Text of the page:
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The Angle, Saxon, and Jute tribes, who invaded Britain in the 5th and 6th Centuries, are

known as the Anglo-Saxons. They left their homelands in northern Germany, Denmark and northern Holland and rowed across the North Sea in wooden boats. The Anglo-Saxons were originally pagans. The names of their main gods survive in the days of the week. Wednesday was originally Woden’s Day, Tuesday comes from Tiw. Thursday was originally the day of Thor. Friday was dedicated to Frig(g), goddess of beauty. The Christian church had been well-established in Roman Britain by the early fifth century, and it suffered greatly from the invasions. But it did survive in those parts of Roman Britain that escaped the Anglo-Saxon invasions. From that church came two missionaries who started to bring Christianity beyond the former imperial frontiers in Britain. St Nynia (or Ninian) was the first missionary in Scotland. Almost the only thing we know about him was that he founded a church at Whithorn (Dumfries and Galloway). St Patrick was the first known missionary in Ireland. He had been captured as a boy by Irish raiders, but managed to escape from his slavery. At some point he decided to go back to Ireland. We do not know his dates or anything about where he worked, but he seems to have been buried at Downpatrick (County Down) in the late fifth century, although later on it was the church in Armagh that claimed him as its own.

Æthelberht gave him land in Canterbury to build a church. as not all inhabitants of Great Britain were Christians. rather than London. When Augustine arrived in the south east of England in 597 AD. in the Midlands was the kingdom of the Mercians. and north of the Humber there was Northumbria. king of Northumbria. and the West Saxons (Wessex). including Cornwall and Devon in the south west. of the South Saxons (Sussex). became the main centre for English Christianity.Numerous churches and monasteries were founded in the generations after St Patrick's death. the areas of . and Strathclyde. after deciding to leave Ireland in 565 AD. Wessex remained Anglo-Saxon as King Alfred of Wessex defeated the Vikings in battle. founded the monastery of Iona on an island west of the Isle of Mull in Scotland. Gradually. king of Kent. in what is now the region of Glasgow. There were 7 kingdoms in Anglo-Saxon England: in the south there were the kingdoms of Kent. Æthelberht and his court converted. he found that Æthelberht. and several neighbouring kings as well. Pope Gregory the Great (Pope from 590 to 604 AD) decided to send a missionary called Augustine to England to found major churches in London and York. who baptised Edwin. Gwynedd and Powys in modern Wales. was the most powerful king in the south east. in York in 627 AD. In Ireland there were numerous small kingdoms. Some British kingdoms remained independent. who founded Derry and Durrow in Ireland and. The last surviving member of Gregory's mission was Paulinus. However. Probably the most important founder was St Columba. By 878 the Vikings had conquered all of England except Wessex. and thus by accident Canterbury. to the east were the kingdoms of the East Angles (East Anglia) and the East Saxons (Essex).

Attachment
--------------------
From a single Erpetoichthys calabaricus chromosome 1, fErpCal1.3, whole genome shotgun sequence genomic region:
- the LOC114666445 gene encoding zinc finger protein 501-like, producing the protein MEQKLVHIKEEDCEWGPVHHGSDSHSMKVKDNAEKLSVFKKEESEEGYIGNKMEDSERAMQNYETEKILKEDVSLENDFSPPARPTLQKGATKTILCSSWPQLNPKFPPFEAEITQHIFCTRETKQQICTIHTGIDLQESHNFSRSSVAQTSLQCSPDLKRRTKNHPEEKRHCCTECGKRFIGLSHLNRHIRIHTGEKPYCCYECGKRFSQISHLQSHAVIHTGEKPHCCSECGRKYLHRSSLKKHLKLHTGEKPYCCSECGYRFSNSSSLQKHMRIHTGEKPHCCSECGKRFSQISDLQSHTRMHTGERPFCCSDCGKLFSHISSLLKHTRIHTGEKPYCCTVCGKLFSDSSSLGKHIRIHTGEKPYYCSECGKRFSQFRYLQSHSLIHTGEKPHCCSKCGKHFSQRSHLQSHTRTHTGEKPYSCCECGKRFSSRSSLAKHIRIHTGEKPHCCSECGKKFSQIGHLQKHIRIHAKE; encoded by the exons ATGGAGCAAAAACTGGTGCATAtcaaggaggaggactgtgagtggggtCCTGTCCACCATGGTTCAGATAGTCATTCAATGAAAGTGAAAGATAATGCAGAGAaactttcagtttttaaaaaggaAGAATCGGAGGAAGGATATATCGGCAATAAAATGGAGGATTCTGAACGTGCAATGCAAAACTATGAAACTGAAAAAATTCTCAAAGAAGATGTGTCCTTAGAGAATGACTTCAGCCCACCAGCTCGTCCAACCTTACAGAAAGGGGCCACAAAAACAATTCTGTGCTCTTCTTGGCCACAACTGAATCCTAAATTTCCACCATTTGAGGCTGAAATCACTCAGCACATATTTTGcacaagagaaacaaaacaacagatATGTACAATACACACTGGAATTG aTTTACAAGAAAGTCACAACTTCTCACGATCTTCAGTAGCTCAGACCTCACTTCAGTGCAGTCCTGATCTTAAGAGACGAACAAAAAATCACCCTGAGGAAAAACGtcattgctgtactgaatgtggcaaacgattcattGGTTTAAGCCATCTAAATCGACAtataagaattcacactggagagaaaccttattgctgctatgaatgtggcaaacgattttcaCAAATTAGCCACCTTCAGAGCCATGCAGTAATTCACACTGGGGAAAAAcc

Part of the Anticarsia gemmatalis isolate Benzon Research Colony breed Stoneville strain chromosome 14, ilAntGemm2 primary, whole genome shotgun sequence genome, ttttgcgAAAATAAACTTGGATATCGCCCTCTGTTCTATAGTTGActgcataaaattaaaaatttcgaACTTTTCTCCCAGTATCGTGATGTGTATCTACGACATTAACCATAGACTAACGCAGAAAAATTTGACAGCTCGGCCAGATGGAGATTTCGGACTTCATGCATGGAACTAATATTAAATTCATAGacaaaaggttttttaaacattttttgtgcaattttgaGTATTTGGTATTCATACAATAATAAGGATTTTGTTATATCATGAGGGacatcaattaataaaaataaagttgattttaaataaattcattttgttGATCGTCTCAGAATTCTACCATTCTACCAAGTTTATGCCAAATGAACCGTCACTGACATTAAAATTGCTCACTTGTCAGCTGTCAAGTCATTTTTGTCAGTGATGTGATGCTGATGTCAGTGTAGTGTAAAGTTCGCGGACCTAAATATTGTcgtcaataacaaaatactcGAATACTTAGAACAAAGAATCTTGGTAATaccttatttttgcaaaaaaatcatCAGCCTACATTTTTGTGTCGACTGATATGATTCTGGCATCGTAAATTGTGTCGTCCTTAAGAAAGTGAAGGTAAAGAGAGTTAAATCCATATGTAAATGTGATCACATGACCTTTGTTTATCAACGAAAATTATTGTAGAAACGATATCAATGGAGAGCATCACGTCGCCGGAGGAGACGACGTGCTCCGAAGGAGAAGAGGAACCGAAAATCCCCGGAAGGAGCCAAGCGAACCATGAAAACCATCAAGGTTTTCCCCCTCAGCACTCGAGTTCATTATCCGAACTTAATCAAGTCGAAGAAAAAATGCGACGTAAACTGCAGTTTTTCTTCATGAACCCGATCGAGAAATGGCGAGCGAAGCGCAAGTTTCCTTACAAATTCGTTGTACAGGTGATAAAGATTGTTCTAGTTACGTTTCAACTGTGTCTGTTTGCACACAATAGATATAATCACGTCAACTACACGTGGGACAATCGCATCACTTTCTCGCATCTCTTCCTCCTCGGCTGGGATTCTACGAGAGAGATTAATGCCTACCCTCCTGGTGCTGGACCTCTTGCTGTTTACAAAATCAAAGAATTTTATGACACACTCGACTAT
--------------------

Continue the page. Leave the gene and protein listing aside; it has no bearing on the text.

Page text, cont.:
A learned man. Alfred (also Ælfred from the Old English: Ælfrēd /'æl.England under Viking rule were reconquered by Alfred's descendants. Alfred was the first King of the West Saxons to style himself 'King of the Anglo-Saxons'. . 849 – 26 October 899) was king of the southern Anglo-Saxon kingdom of Wessex from 871 to 899.fred/) (c. Alfred encouraged education and improved the kingdom's law system. Alfred is noted for his defence of the kingdom against the Danish Vikings. becoming the only English King to be awarded the epithet 'the Great'.